- What are we trying to standardize?
- A living standard
- Standard data types (concepts)
The Artificial Life (ALife) community is awash with disparate software systems, many of which produce data about the same underlying processes. This results in duplicated effort in developing analysis tools and visualizations. We believe we can fix this problem by developing a community consensus around digital standards for common data types (e.g., genomes, phylogenies, etc.). Our aim for these standards is for them to be useful to a wide range of artificial life systems, including artificial chemistries, abstract ecologies, evolutionary systems, and any other communities who express interest.
Eventually, this repository will hold a generally-accepted specification for these standards, but much discussion is sill required to get to that point. Currently, this repository contains proposed draft specifications for the standards and exists primarily as a home for further discussion to finalize them.
What are we trying to standardize?
Our goal is to specify standard ways of describing and storing particular types of data. These standards do not describe methods for analyzing or working with data. By agreeing on standard ways of describing and storing data, it will become easier to share and make use of analysis tools and visualizations.
A living standard
The ALife data standards should be a community effort, changing to conform to the needs of our community. Anyone is encouraged file issues on this repository to make suggestions for new standard data types, point out problems with existing standards, et cetera. Pull requests to make changes to standard documentation or to add new standards are also welcome.
Eventually, we should develop policies/templates for requesting/specifying standards. Suggestions for this are welcome!
Standard data types (concepts)
Different systems and experiments need to represent different types of data (concepts). We aim to modularize those concepts into their own standards, ensuring that these standards as a whole are complimentary to each other. For instance, the entities in a phylogeny may be genotypes, but systems without phylogenies may also need genotypes. Instead of defining a standard for genomes in multiple places, we define it once and allow references to genomes to show up in other standards.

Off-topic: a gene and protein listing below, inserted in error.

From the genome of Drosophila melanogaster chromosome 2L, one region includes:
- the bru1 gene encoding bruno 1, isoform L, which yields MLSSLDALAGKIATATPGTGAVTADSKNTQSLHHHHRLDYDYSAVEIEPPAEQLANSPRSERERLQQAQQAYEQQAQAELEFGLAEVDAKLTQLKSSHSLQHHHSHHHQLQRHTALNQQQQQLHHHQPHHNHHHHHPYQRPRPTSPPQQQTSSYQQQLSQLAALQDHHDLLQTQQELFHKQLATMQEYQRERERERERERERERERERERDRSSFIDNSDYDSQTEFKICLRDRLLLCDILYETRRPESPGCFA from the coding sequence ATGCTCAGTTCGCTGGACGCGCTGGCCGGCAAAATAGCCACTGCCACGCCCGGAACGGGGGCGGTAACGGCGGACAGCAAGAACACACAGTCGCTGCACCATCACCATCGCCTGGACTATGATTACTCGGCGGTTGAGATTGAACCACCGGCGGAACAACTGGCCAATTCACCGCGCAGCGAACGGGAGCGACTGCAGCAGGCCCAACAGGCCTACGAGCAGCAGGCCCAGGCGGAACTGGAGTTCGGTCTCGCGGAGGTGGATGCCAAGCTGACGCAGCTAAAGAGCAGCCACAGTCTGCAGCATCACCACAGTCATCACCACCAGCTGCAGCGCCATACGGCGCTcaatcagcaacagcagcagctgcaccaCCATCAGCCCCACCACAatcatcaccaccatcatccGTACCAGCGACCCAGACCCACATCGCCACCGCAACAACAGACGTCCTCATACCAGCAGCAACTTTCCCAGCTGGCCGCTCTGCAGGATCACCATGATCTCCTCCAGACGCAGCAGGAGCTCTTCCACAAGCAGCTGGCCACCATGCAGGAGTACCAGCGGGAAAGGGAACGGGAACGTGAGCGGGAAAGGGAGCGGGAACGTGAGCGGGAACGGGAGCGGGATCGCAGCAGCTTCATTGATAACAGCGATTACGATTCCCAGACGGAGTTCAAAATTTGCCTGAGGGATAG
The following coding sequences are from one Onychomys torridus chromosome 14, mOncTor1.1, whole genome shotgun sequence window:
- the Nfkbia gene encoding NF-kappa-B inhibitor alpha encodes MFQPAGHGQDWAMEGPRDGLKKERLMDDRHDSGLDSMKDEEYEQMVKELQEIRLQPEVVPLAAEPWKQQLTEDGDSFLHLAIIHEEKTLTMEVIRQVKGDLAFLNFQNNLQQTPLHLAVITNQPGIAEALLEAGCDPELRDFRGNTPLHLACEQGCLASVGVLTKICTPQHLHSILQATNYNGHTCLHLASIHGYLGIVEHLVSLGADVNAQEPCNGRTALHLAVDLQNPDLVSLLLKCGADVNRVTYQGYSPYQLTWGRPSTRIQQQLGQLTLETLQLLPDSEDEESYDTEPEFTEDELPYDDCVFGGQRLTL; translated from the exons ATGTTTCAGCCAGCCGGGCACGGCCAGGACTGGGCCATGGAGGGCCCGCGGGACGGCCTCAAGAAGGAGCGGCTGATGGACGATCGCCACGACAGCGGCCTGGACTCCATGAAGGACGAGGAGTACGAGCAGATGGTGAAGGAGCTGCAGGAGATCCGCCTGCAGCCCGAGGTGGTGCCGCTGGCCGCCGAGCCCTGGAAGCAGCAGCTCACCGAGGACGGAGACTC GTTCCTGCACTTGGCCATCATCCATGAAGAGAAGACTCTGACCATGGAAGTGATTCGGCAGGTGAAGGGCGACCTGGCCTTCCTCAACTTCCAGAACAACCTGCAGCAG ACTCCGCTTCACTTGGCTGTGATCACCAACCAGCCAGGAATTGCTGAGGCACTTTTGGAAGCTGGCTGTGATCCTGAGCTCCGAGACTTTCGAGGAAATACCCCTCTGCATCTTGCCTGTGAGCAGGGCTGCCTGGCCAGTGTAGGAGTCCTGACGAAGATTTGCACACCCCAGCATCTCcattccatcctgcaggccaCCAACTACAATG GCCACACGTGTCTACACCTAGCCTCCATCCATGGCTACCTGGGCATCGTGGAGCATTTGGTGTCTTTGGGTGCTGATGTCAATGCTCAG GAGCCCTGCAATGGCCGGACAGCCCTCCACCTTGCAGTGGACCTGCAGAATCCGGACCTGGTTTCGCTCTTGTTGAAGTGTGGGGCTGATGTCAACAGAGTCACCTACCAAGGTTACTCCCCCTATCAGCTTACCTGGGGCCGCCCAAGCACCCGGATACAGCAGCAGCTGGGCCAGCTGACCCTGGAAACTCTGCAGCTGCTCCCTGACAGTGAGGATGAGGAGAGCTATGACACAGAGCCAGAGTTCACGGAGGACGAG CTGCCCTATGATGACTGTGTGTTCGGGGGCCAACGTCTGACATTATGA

The standards that we have begun developing thus far are:
In the long run, there are more components of ALife systems that we hope ot have standards for, including:
- Meta-data (data that provides context for other data)
- Brains/controllers/information processing units
- Interaction networks (graphs indicating interactions between members of a population)
- Behavior (may or may not be practical, but worth discussing)
- Fitness landscape
Standards-related materials all live inside repositories owned by the alife-data-standards organization. These materials are divided into two groups:
- The standards themselves, which live in this repository. Changes to the standards can be proposed in three different ways (to accommodate different levels of comfort with GitHub): submitting a pull request with the proposed changes to this repository, making an issue on this repository, or e-mailing the standards maintainers (listed below). Once a modification is proposed, discussion on it will take place via GitHub issues (which also supports contributions via e-mail). When consensus is reached, the change will be added to the official standards.
- A vetted collection of tools that work with standards-compliant data, which live in the tools repository. These tools include converters into and out of the standards format. If you have written a tool that you would like to add to this repository, you can request that it be added via pull request, issue, or an e-mail to the maintainers. The maintainers will then confirm that the tool works with the current version of the standards before accepting the addition. Updates to tools can be added in the same way. This repository also houses a list of third-party tools that work with data in standards format. These tools are not vetted or tested by the ALife Data Standards maintainers. You can request that a tool be added to this list with a pull request, GitHub issue or e-mail.
- Cliff Bohm (firstname.lastname@example.org)
- Alexander Lalejini (email@example.com)
- Emily Dolson (EmilyLDolson@gmail.com)
Code of Conduct
Find our code of conduct here.